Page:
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InfoQ Homepage News QCon London: Asynchronous Event Architectures with or without Actors

QCon London: Asynchronous Event Architectures with or without Actors

Synchronous request-response communication in microservices systems can be very complicated. Fortunately, asynchronous event-based architectures can be used to avoid this, Yaroslav Tkachenko claimed in a presentation at QCon London 2018, where he described his experiences with event architectures and how Actors can be used in systems built on this architecture.

Tkachenko, senior software engineer at Demonware, started by emphasizing that you cannot make synchronous requests over the network behave like local ones. There are a lot of challenges related to network communication that can be hard to overcome, especially if you lack experience working with microservices and distributed systems. For him, an event-driven architecture is a more straightforward approach to solve the problems that may occur.

At Demonware they still have a big application monolith but are slowly migrating towards independent services. Historically they have used a lot of synchronous request-response communication, but are currently working towards a more asynchronous communication and have decided to use domain events between services.

A typical service at Demonware is based on domain-driven design (DDD) and the hexagonal architecture, and with Kafka as a message transport layer. Events received are transformed to commands in an event adapter before sent to the business logic core. Correspondingly, events created by the service are added to Kafka, using fire and forget or a guaranteed at least once delivery, backed by a remote or local event store.

In short, Demonware are using an event framework with:

  • Decorator-driven event consumers using callbacks
  • Reliable producers
  • Non-blocking IO
  • Apache Kafka for transport

A way of simplifying this design is to use actors as they natively support message passing, both for consumers and producers. Briefly, actors:

  • Communicate with each other using messages in an asynchronous and non-blocking way
  • Manage their own state
  • When responding to a message they can create child actors, send messages to other actors and stop child actors or themselves

When Tkachenko started to work with the actor model, he realized that the whole system started to look like a messaging or event-driven system. For patterns in this area he recommends the Enterprise Integration Patterns book and Vaughn Vernon’s book Reactive Messaging Patterns with the Actor Model.

For an implementation based on the actor model, Tkachenko referred to Bench Accounting where they transformed a large Java enterprise monolith into a series of Scala microservices and actors using Akka. Key components in this implementation were ActiveMQ to handle message queues, Apache Camel which is an integration framework and akka-camel, an official Akka library, although it’s now deprecated and replaced by Alpakka.

In a typical event listener in this implementation, akka-camel gets messages from the queue, deserializes, translates and does other work needed before they are sent to the actor. A message sender is similar; the actor uses akka-camel for serialization and other work before the message is sent to the queue.

In short, this implementation used an event framework with:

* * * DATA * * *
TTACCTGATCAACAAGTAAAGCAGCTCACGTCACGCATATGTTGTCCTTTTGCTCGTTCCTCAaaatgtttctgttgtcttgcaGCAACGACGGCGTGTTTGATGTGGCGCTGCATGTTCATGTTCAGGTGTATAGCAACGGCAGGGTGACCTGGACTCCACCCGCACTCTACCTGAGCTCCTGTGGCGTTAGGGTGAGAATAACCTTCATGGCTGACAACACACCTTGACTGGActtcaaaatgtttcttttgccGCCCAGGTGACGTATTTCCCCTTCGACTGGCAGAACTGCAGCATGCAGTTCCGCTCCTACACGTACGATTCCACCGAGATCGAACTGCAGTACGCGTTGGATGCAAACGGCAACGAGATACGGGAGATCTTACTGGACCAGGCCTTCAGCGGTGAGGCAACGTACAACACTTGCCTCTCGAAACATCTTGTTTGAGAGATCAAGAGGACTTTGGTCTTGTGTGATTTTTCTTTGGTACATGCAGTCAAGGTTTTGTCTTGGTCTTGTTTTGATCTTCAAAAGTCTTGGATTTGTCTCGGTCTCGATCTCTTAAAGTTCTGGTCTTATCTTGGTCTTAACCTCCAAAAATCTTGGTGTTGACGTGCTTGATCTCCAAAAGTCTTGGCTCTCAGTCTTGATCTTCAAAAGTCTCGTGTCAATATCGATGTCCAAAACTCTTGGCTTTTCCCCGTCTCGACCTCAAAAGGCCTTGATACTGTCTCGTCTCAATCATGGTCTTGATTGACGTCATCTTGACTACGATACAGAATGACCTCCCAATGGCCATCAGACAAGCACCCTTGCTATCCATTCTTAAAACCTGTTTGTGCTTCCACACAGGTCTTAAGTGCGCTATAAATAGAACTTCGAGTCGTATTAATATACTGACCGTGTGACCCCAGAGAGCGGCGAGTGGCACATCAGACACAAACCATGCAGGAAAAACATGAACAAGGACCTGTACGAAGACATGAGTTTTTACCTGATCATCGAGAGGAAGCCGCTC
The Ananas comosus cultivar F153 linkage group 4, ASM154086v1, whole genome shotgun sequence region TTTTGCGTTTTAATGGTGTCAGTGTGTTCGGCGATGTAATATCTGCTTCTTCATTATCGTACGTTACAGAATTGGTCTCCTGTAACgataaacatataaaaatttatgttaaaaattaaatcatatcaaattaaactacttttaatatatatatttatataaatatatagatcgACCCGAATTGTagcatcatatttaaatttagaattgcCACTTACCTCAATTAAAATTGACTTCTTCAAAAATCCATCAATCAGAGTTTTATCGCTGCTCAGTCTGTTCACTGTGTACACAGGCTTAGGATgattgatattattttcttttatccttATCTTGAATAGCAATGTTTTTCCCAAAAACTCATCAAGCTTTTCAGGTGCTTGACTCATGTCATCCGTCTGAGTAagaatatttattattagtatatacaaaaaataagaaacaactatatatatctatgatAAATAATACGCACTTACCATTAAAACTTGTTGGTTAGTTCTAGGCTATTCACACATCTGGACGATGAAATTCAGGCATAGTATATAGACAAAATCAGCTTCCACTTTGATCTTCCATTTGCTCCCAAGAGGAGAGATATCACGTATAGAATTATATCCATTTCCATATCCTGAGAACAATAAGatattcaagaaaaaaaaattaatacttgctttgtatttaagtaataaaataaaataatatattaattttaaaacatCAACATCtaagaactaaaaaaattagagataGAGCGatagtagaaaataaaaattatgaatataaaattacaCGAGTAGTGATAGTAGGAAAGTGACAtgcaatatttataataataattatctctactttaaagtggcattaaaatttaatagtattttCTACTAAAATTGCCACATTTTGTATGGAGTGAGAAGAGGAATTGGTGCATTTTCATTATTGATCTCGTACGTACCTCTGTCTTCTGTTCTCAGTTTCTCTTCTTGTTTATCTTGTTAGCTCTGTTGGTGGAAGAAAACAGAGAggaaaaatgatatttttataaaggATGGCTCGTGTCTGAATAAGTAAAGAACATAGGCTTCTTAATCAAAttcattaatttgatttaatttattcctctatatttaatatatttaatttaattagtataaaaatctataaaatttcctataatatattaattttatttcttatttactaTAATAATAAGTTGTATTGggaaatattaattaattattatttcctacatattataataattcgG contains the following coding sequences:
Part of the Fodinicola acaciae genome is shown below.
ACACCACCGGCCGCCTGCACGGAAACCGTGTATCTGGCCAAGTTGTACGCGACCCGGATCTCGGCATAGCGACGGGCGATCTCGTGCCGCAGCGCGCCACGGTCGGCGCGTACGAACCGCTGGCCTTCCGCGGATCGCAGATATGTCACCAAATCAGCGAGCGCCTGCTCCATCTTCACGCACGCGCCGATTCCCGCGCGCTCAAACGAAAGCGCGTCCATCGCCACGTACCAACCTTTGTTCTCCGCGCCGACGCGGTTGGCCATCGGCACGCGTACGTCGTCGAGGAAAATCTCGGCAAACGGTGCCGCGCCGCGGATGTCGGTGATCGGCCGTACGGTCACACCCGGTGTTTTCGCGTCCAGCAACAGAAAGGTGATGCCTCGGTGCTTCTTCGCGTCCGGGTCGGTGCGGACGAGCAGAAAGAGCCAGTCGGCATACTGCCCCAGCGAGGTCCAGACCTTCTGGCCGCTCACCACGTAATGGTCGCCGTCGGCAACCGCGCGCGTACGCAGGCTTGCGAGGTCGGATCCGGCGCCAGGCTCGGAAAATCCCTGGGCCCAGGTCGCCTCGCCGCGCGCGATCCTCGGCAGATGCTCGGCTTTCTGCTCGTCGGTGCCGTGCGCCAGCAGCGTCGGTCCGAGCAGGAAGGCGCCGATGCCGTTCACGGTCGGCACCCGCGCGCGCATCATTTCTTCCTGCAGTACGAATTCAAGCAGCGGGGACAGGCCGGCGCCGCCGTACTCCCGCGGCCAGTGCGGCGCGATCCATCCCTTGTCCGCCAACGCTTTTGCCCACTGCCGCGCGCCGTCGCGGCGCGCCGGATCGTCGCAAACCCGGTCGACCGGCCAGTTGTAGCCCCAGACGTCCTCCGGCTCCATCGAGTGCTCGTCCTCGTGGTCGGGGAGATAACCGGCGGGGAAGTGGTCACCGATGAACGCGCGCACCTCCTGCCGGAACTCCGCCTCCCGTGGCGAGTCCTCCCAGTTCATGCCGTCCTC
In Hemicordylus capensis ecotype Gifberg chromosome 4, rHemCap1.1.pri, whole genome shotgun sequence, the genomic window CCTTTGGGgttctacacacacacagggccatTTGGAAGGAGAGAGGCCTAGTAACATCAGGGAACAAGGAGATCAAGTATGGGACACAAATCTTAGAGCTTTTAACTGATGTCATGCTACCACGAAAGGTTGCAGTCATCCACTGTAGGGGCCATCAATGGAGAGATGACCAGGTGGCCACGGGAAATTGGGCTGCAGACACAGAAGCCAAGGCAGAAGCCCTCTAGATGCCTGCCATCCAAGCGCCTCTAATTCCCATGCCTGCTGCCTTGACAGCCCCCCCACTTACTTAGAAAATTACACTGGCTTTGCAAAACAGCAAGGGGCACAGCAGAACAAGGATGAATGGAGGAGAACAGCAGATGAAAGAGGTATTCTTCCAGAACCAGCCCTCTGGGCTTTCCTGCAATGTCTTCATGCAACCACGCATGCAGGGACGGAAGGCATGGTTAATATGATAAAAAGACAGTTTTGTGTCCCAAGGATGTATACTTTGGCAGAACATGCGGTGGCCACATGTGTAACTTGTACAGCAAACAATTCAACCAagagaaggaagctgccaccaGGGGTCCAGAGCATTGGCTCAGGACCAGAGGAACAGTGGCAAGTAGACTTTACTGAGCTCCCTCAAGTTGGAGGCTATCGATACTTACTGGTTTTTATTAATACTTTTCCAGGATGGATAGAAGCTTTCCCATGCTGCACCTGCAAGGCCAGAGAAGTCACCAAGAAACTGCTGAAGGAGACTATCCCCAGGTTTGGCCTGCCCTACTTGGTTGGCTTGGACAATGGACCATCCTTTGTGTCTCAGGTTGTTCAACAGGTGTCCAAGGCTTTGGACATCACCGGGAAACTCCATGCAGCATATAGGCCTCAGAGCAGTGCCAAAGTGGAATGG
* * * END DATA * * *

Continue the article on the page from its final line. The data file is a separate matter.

• Actor-based consumers and producers using Apache Camel
  • Producers with ACKs
  • Non-blocking IO
  • ActiveMQ as transport

For Tkachenko, the lessons learned working with actors include:

  • Semantics is important. Natural message-passing is a huge advantage
  • Asynchronous communication and location transparency by default makes it easy to move actors between service boundaries
  • More advanced advantages include supervision hierarchies, the cultivation of a "let it crash" philosophy, and excellent concurrency

His recommendations include:

  • Domain-driven design (DDD) and the book Enterprise Integration Patterns are very useful for bootstrapping your understanding of this space
  • Understand your domain space and choose the concepts you need among events, commands and documents
  • Explicitly handle all possible failures, as they will happen eventually
  • Avoid exactly-once semantics unless absolutely necessary, because this is very expensive
  • Message formats and schemas are extremely important. Tkachenko recommends using binary formats like Protobuf or Avro. If using JSON he thinks it's important to design a schema evolution strategy early on

Some of the challenges he has experienced:

  • This is difficult work, and it takes time to move from a synchronous paradigm to an asynchronous world
  • High coupling will kill you. Avoid coupling by using events and minimize the use of commands
  • It’s straightforward to implement event-based communication for writes, but really challenging for reads. DB denormalization, in-memory data structure or stream processing are common solutions to explore
  • Managing a message broker cluster is still a non-trivial problem

The question of whether you should use actors depends on your requirements. Tkachenko notes that it’s possible to build asynchronous, non-blocking event frameworks in many languages, but actors-based frameworks are asynchronous and message-based by default, which is an advantage when you need it.

Most presentations at the conference were recorded and will be available on InfoQ over the coming months. The next QCon conference,, will focus on AI and machine learning and is scheduled for April 9 – 11, 2018, in San Francisco. QCon London 2019 is scheduled for March 4 - 8, 2019.

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